Just Because I'm In Touch With My Emotions, Doesn't Mean I'm Not Strong

by Kelly Nelson

Sometimes, in tough situations, we don't allow ourselves to react to in a way that'll make us feel better.

Instead, we focus too much on trying to make sure other people think we're a strong, independent person. And in turn, we bottle things up until we want to explode.

Whether or not you get your hopes up in a situation, you'll probably still feel hurt if it doesn't work out the way you planned, especially when it comes to your love life.

But 2016's casual hook-up culture has made it impossible for us to react at all — emotionally speaking — when the situation doesn't go as planned.

If a guy turns out to be a douchebag, women are expected to blow it off because we want to be seen as strong, independent women who "think like men." And the most frustrating thing of all is, if we do react, we're immediately branded "emotional" or "clingy."

And people wonder why dating in 2016 is so hard.

Society always tries to tell us how we're supposed to react to a certain situation.

For example, if you've been "talking" to someone for over a month, and it doesn't work out, it's OK to feel hurt. It's OK to admit your hopes were let down and that you're pissed off.

And believe it or not, it's even OK to call the person who hurt you an asshole.

Does it help to dwell on things and hold grudges forever? No, not really. But it does help to openly acknowledge that your feelings got hurt.

I'm not sure when we got to the point of simply reacting to a situation being considered weak, but we need to encourage each other to accept that brushing things off so quickly may not be the best way for every person to handle something.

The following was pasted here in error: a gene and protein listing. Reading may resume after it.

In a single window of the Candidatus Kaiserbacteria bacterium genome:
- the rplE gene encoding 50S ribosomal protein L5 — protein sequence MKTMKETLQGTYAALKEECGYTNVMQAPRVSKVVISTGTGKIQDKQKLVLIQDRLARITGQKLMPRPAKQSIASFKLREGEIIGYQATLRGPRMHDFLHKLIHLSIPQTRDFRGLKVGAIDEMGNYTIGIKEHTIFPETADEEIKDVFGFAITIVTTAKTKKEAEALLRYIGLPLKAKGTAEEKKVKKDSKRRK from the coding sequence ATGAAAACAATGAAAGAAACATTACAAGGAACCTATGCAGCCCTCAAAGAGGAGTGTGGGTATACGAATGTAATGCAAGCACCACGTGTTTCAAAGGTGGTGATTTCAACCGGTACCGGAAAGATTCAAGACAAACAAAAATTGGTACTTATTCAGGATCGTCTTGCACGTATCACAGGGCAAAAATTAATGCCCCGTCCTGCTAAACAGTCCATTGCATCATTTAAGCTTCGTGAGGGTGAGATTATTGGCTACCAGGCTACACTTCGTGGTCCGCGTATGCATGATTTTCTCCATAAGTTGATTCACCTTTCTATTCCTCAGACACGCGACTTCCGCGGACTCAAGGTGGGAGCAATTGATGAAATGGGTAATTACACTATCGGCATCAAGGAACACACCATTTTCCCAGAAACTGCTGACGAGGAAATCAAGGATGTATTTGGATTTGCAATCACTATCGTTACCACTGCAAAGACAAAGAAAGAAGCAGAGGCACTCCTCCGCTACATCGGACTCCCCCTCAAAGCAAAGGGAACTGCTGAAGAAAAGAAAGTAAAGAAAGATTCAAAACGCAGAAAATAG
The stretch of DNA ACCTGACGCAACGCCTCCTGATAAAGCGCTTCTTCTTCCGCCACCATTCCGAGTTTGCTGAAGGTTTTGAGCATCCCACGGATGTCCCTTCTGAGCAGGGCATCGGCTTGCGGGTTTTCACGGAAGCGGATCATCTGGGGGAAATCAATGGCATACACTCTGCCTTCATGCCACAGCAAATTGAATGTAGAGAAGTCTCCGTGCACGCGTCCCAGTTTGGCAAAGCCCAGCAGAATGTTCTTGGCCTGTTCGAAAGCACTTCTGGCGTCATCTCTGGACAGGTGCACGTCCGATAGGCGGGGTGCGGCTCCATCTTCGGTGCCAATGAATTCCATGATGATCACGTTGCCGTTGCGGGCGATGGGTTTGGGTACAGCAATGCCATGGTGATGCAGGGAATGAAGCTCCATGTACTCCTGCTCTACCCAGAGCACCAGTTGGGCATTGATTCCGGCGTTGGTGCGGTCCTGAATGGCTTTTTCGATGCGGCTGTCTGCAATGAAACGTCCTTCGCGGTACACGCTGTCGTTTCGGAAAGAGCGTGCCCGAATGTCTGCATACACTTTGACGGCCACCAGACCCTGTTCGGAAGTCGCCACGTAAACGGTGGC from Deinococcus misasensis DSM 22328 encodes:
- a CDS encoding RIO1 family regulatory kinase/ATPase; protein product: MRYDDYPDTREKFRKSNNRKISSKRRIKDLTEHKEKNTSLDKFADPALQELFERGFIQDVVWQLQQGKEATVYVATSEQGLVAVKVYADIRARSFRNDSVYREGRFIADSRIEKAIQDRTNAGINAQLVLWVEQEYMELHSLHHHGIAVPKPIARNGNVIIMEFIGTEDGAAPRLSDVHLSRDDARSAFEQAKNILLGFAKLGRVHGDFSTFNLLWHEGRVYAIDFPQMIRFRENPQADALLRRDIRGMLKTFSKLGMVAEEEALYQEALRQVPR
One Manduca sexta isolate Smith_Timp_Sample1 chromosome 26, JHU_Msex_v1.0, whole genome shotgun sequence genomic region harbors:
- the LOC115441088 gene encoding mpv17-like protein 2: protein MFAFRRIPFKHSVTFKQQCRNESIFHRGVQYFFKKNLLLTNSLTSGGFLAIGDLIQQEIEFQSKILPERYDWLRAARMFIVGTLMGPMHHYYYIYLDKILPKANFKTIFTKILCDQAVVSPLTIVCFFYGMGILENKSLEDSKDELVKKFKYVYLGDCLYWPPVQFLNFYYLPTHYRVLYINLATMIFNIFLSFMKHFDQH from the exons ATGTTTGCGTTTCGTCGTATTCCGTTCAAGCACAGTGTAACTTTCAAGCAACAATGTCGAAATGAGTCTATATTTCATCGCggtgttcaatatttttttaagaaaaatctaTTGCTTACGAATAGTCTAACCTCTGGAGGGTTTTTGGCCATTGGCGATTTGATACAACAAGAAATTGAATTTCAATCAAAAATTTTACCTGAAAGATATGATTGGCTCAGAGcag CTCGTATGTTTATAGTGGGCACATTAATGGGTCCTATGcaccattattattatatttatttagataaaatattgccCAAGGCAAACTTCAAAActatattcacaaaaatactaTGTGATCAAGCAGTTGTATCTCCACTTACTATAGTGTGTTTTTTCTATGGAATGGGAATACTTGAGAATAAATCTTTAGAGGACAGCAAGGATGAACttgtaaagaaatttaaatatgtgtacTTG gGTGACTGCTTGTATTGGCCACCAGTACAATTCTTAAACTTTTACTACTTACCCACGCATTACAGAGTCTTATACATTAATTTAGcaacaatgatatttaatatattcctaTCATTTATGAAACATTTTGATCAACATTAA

Girls are so quick to tell each other, “It's OK. He was an asshole anyway. Just move on.” But you know what? I will move on... in my own time.

But right now, though, I need to vent about how frustrating it is that this guy I really liked just ended things with me. I need to vent about how he ended up ghosting me after a month of dating. I need to vent about my job interview that ended up going nowhere.

If wanting to talk about these disappointments makes me a "whiner" and "too emotional," so be it. But for my own health and sanity, it's what I need to do. I shouldn't have to fear the judgement bound to come from everyone else.

Often, millennials as a whole are considered whiny and overly sensitive for this reason alone, and that's really frustrating. We vent our frustrations (out loud or on social media) and get flack for it in return.

Cry at work? You're weak. End a relationship and want to lie in bed for days? Get over it. Lose your job? Go out the next day and immediately find a new one.

We need to encourage each other to react to situations in a way that makes ourselves feel better. Don't shame another person just because they reacted to a situation differently than you would've.

Human beings are naturally emotional creatures, and regardless of if you think someone's being whiny AF, you need to respect their feelings and be there for them in their time of need.

If your friend feels sad their relationship didn't work out, let them vent about it as much as they need to. If your friend recently lost a job, console them and help them understand everything is going to be OK.

And for the love of everything, let's allow each other to feel our pain openly without worrying about whether or not we'll be judged for it.